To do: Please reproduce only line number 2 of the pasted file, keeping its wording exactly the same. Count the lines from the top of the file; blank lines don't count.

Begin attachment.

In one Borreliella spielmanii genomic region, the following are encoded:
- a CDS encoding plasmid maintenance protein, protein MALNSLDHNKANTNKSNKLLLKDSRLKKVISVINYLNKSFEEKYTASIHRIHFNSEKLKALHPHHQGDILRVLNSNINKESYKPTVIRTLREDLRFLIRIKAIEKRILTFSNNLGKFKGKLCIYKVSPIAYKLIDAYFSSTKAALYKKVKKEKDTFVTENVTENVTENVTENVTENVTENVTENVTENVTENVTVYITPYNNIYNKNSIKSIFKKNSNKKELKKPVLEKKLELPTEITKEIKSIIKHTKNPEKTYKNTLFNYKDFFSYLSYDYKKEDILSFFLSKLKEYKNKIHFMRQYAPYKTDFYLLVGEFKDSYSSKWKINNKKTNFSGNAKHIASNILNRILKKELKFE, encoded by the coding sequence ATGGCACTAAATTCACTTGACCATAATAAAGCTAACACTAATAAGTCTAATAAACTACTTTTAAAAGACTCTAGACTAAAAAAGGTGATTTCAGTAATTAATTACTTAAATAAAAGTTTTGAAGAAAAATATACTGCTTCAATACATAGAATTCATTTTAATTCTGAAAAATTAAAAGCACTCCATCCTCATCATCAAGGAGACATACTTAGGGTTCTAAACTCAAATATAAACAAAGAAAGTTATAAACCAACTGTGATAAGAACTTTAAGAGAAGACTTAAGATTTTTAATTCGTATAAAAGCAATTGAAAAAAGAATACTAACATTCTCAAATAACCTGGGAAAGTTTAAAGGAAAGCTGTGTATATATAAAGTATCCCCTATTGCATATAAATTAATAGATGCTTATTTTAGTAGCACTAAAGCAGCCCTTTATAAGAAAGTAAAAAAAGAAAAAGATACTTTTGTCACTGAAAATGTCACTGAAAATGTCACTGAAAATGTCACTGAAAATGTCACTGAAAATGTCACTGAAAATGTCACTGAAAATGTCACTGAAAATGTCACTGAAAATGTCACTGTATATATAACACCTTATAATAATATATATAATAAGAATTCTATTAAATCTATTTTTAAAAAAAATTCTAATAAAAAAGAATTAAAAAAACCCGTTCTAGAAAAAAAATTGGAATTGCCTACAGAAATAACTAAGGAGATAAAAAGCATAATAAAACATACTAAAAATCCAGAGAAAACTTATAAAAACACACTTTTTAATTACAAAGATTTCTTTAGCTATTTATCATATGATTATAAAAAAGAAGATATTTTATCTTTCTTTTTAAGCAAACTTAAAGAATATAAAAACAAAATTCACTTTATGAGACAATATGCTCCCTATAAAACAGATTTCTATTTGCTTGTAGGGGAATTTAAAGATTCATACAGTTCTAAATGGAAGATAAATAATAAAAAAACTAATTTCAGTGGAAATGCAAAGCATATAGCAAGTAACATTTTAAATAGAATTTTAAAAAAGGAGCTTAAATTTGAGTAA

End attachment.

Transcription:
- a CDS encoding plasmid maintenance protein, protein MALNSLDHNKANTNKSNKLLLKDSRLKKVISVINYLNKSFEEKYTASIHRIHFNSEKLKALHPHHQGDILRVLNSNINKESYKPTVIRTLREDLRFLIRIKAIEKRILTFSNNLGKFKGKLCIYKVSPIAYKLIDAYFSSTKAALYKKVKKEKDTFVTENVTENVTENVTENVTENVTENVTENVTENVTENVTVYITPYNNIYNKNSIKSIFKKNSNKKELKKPVLEKKLELPTEITKEIKSIIKHTKNPEKTYKNTLFNYKDFFSYLSYDYKKEDILSFFLSKLKEYKNKIHFMRQYAPYKTDFYLLVGEFKDSYSSKWKINNKKTNFSGNAKHIASNILNRILKKELKFE, encoded by the coding sequence ATGGCACTAAATTCACTTGACCATAATAAAGCTAACACTAATAAGTCTAATAAACTACTTTTAAAAGACTCTAGACTAAAAAAGGTGATTTCAGTAATTAATTACTTAAATAAAAGTTTTGAAGAAAAATATACTGCTTCAATACATAGAATTCATTTTAATTCTGAAAAATTAAAAGCACTCCATCCTCATCATCAAGGAGACATACTTAGGGTTCTAAACTCAAATATAAACAAAGAAAGTTATAAACCAACTGTGATAAGAACTTTAAGAGAAGACTTAAGATTTTTAATTCGTATAAAAGCAATTGAAAAAAGAATACTAACATTCTCAAATAACCTGGGAAAGTTTAAAGGAAAGCTGTGTATATATAAAGTATCCCCTATTGCATATAAATTAATAGATGCTTATTTTAGTAGCACTAAAGCAGCCCTTTATAAGAAAGTAAAAAAAGAAAAAGATACTTTTGTCACTGAAAATGTCACTGAAAATGTCACTGAAAATGTCACTGAAAATGTCACTGAAAATGTCACTGAAAATGTCACTGAAAATGTCACTGAAAATGTCACTGAAAATGTCACTGTATATATAACACCTTATAATAATATATATAATAAGAATTCTATTAAATCTATTTTTAAAAAAAATTCTAATAAAAAAGAATTAAAAAAACCCGTTCTAGAAAAAAAATTGGAATTGCCTACAGAAATAACTAAGGAGATAAAAAGCATAATAAAACATACTAAAAATCCAGAGAAAACTTATAAAAACACACTTTTTAATTACAAAGATTTCTTTAGCTATTTATCATATGATTATAAAAAAGAAGATATTTTATCTTTCTTTTTAAGCAAACTTAAAGAATATAAAAACAAAATTCACTTTATGAGACAATATGCTCCCTATAAAACAGATTTCTATTTGCTTGTAGGGGAATTTAAAGATTCATACAGTTCTAAATGGAAGATAAATAATAAAAAAACTAATTTCAGTGGAAATGCAAAGCATATAGCAAGTAACATTTTAAATAGAATTTTAAAAAAGGAGCTTAAATTTGAGTAA